Given these findings, associations between past-year discrimination and AL, stratified by CC, were modeled in bootstrapped linear regression models using a quadratic function (past-year racial discrimination score, with the squared term) to account for the bend observed in the LOWESS curve for each group (37). Given that regression β weights cannot be accurately interpreted in the presence of a quadratic equation, variance explained was used to interpret results for the stratified analysis (37). Among those in the low CC group, the variables in model 2 explained 38% of the variance in AL score, of which racial discrimination and its quadratic equation explained 22% (R2 change = 0.22, F change = 7.42, significant F change < .001). Among those in the high CC group (model 3), age explained 13% of the variance in AL score. Racial discrimination and income were not associated with AL within this subsample.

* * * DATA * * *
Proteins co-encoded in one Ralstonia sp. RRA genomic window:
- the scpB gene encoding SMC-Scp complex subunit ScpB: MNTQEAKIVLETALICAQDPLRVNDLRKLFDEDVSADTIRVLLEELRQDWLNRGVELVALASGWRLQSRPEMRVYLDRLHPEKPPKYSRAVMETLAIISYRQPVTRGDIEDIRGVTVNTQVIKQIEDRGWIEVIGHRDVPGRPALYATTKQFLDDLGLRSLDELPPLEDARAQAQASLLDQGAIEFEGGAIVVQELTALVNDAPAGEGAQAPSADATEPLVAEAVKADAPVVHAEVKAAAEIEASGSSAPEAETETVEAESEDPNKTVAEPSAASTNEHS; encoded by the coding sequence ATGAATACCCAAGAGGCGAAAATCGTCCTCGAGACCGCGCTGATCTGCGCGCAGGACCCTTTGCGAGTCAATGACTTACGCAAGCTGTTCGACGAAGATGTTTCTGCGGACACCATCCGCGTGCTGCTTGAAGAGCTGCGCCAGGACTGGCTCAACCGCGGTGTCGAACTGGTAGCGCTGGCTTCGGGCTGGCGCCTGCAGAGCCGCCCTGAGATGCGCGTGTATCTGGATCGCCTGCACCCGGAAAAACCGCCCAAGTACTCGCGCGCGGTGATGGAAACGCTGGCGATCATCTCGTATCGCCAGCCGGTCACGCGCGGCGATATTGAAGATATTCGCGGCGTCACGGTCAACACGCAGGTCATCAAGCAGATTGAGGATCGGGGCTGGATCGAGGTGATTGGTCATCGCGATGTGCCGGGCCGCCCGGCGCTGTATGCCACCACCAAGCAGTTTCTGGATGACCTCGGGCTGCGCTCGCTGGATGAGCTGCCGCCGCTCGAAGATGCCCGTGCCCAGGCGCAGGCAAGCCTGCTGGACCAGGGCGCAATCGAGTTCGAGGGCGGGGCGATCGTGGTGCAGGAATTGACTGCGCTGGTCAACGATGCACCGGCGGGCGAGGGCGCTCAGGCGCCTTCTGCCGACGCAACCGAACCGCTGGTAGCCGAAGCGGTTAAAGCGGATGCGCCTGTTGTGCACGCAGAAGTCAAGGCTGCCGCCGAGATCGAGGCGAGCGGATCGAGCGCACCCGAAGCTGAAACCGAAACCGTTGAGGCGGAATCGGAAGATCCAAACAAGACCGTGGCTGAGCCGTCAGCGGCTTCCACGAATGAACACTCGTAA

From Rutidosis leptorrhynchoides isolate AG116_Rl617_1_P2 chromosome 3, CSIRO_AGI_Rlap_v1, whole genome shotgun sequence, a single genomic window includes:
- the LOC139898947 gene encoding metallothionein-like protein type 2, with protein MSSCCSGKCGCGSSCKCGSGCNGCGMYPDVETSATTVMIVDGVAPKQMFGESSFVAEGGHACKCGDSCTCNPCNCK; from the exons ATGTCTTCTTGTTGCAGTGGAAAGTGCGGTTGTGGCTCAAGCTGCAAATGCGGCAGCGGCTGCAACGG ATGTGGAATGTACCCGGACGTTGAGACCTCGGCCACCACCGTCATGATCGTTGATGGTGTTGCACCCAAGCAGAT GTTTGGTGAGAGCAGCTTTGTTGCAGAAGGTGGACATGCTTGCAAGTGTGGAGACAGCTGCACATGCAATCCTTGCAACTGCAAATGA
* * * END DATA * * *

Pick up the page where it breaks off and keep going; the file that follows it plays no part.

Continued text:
Table S1 (Supplemental Digital Content, http://links.lww.com/PSYMED/A585) outlines partial associations between racial discrimination and AL adjusted for age, with and without stratification by CC. One-tailed tests were used because it was predicted that racial discrimination would increase risk across each biomarker. Findings suggest that cardiovascular and neuroendocrine biomarkers were adversely affected by past-year racial discrimination in the low CC group, and metabolic biomarkers were adversely affected by past-year racial discrimination in the high CC group. These results were likely confounded by the increased racial discrimination reported by high CC adults in childhood and the past year.